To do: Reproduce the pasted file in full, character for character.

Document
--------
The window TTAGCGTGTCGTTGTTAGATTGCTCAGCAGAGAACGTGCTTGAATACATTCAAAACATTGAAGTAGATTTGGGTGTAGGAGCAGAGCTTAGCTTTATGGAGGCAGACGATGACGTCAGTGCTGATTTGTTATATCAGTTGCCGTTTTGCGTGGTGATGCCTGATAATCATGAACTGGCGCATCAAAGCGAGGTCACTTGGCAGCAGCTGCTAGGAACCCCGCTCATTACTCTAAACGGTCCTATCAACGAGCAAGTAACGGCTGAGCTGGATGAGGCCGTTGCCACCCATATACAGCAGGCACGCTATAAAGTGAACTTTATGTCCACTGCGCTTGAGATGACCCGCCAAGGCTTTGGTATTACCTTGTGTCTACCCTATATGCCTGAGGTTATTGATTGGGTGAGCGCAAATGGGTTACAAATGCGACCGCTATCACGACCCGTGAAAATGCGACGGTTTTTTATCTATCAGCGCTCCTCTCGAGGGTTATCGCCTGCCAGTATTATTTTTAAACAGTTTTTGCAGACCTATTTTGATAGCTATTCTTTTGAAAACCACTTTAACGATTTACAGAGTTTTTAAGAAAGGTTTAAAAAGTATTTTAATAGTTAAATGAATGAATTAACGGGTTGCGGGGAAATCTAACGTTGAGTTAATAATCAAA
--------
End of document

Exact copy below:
The window TTAGCGTGTCGTTGTTAGATTGCTCAGCAGAGAACGTGCTTGAATACATTCAAAACATTGAAGTAGATTTGGGTGTAGGAGCAGAGCTTAGCTTTATGGAGGCAGACGATGACGTCAGTGCTGATTTGTTATATCAGTTGCCGTTTTGCGTGGTGATGCCTGATAATCATGAACTGGCGCATCAAAGCGAGGTCACTTGGCAGCAGCTGCTAGGAACCCCGCTCATTACTCTAAACGGTCCTATCAACGAGCAAGTAACGGCTGAGCTGGATGAGGCCGTTGCCACCCATATACAGCAGGCACGCTATAAAGTGAACTTTATGTCCACTGCGCTTGAGATGACCCGCCAAGGCTTTGGTATTACCTTGTGTCTACCCTATATGCCTGAGGTTATTGATTGGGTGAGCGCAAATGGGTTACAAATGCGACCGCTATCACGACCCGTGAAAATGCGACGGTTTTTTATCTATCAGCGCTCCTCTCGAGGGTTATCGCCTGCCAGTATTATTTTTAAACAGTTTTTGCAGACCTATTTTGATAGCTATTCTTTTGAAAACCACTTTAACGATTTACAGAGTTTTTAAGAAAGGTTTAAAAAGTATTTTAATAGTTAAATGAATGAATTAACGGGTTGCGGGGAAATCTAACGTTGAGTTAATAATCAAA